I always enjoy time spent in a New Zealand-made Surtees plate alloy craft. The heritage behind these rigs is pure fishing, pure boating excellence; any boat that does well in the Shaky Isles is certain to gain wide acceptance in our boating conditions. With 20-odd years involvement in the boating industry, Surtees certainly know what makes a good boat and are happy to back it with a 6-year world wide hull warranty.
The 6.7 Gamefisher Hardtop reviewed was the ‘Open’ version which featured a curtained entry to the cuddy cabin rather than a lockable door. Construction was to the highest standards with a 5mm bottom, 4mm sides, water ballasted hull featuring no less than 6 under floor, full-length stringers mated to a pair of factory-tested air tight buoyancy chambers; the result being the ultimate in strength. Total integrity matched to the utmost in deck rigidity thanks to a fully welded tread plate floor.
Attention to detail within the Gamefisher was obviously a priority, yet not always evident. Wiring running the length of the gunwales sat on neat but concealed bracketing while a panel behind the dash area could be removed to access wiring or fuses. Externally the paint job was of the highest quality finish, upholstery perfect and all welded surfaces neatly smoothed. The end result saw the Surtees being a very handsome and well-designed boat with eye catching dark livery offset by gleaming white topsides and cuddy, bright rails and other chrome work.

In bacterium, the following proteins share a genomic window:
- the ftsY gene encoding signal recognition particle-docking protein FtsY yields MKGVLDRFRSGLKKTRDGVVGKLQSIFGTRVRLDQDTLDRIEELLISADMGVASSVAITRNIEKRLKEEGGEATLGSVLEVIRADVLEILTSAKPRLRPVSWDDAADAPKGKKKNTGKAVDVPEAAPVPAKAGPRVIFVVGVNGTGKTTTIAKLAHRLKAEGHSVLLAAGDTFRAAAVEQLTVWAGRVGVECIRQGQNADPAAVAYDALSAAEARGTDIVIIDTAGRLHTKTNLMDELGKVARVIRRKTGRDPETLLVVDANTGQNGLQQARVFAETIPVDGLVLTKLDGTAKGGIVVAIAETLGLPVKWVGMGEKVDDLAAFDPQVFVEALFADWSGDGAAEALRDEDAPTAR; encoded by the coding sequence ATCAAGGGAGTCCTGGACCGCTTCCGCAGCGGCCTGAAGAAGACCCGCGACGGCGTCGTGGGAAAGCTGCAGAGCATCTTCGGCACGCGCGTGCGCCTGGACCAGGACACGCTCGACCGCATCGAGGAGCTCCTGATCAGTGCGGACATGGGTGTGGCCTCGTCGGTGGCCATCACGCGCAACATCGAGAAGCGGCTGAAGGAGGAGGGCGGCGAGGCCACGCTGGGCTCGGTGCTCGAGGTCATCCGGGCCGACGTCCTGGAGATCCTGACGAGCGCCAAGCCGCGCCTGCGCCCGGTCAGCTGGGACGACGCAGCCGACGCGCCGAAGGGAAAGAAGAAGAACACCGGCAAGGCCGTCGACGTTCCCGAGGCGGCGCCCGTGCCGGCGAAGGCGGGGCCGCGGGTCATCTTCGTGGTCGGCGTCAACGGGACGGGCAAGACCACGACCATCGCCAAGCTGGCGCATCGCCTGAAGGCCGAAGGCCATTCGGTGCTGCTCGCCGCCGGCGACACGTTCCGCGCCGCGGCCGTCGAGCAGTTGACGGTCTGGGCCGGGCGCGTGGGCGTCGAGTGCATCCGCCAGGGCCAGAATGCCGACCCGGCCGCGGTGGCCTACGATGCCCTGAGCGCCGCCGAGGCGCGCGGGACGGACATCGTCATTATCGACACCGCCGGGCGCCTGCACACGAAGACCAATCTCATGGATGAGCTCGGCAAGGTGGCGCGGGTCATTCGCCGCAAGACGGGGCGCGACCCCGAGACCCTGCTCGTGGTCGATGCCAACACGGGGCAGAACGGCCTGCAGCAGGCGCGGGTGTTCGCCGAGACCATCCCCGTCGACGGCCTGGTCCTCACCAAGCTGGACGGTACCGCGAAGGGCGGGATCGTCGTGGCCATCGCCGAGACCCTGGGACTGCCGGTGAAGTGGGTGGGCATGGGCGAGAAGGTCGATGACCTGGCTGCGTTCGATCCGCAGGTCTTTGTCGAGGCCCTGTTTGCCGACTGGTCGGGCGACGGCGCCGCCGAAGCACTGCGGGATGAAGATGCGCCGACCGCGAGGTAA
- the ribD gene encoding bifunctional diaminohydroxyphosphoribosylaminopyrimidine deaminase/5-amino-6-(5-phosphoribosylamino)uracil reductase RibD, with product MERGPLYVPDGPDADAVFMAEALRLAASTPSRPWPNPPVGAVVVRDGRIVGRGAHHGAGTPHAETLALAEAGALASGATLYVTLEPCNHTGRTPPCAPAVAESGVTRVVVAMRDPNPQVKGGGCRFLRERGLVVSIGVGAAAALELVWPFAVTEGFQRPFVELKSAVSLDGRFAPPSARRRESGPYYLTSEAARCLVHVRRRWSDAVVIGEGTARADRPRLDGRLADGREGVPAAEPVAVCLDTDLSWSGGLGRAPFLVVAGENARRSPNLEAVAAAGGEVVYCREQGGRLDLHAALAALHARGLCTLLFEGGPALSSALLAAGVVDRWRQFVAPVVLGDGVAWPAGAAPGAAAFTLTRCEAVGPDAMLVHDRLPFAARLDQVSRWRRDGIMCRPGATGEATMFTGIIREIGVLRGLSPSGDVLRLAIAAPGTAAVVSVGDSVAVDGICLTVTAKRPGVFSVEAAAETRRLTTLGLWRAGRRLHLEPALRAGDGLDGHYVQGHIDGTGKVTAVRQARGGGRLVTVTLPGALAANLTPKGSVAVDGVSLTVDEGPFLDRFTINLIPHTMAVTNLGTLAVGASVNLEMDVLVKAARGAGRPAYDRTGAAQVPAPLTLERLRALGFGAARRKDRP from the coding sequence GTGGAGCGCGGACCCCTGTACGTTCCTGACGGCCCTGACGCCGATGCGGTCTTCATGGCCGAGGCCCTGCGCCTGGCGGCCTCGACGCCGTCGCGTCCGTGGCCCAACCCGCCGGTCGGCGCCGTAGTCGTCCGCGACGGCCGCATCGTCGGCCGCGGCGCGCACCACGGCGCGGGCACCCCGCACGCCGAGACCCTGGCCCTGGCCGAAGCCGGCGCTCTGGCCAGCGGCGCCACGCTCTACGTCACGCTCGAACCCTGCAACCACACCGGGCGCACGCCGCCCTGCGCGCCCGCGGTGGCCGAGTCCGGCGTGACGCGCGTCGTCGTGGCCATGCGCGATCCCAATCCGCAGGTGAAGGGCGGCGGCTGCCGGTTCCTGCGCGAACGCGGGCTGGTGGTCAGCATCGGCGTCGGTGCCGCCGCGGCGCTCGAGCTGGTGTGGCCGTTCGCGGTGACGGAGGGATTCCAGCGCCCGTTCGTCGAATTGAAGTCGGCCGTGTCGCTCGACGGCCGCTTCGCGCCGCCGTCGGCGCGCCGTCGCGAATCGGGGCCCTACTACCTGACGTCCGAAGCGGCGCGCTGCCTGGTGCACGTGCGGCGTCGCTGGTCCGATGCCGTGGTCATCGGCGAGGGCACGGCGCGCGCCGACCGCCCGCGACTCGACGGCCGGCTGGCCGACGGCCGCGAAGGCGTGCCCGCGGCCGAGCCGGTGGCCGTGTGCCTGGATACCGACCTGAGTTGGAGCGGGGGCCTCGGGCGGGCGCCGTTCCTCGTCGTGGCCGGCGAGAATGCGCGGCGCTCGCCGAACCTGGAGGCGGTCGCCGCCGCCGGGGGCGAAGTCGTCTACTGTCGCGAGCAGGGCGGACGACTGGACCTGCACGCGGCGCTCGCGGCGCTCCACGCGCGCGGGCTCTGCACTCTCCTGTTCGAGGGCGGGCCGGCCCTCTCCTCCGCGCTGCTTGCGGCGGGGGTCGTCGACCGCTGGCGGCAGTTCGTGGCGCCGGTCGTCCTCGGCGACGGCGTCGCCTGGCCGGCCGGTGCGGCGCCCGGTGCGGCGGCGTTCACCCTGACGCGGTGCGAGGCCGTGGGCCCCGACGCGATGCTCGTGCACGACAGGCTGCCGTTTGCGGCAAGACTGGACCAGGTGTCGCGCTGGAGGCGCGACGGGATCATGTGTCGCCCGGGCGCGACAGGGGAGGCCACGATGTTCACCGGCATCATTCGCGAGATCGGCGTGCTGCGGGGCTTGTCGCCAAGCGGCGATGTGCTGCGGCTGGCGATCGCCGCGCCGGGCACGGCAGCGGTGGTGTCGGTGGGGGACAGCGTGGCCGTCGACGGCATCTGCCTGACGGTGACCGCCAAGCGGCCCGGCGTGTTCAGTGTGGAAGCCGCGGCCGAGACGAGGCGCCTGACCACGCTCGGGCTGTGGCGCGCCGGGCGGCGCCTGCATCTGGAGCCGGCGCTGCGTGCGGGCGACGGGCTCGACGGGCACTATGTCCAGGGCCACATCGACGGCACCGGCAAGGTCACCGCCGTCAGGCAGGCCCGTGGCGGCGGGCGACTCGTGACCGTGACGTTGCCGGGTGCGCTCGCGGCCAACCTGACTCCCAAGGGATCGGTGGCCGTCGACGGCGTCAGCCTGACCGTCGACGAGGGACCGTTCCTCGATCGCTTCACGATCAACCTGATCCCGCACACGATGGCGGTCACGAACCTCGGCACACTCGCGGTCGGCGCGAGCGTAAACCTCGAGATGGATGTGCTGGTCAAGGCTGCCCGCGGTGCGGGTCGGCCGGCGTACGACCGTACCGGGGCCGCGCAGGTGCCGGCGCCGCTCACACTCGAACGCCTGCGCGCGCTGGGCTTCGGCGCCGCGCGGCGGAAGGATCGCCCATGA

At 6.7m long, 2.39m beam and 1000kg hull weight, the Surtees 6.7 Gamefisher is very solid craft. The hull, with its fine entry and an 18° Deep Vee design, has a 380L under hull water ballast system that allows water to flood a compartment at rest, and spill out freely as the hull moves forward or onto the plane. Yet there’s flexibility in the set up: a hand operated flap system on the water ballast system can either prevent water from entering or keep it trapped if required.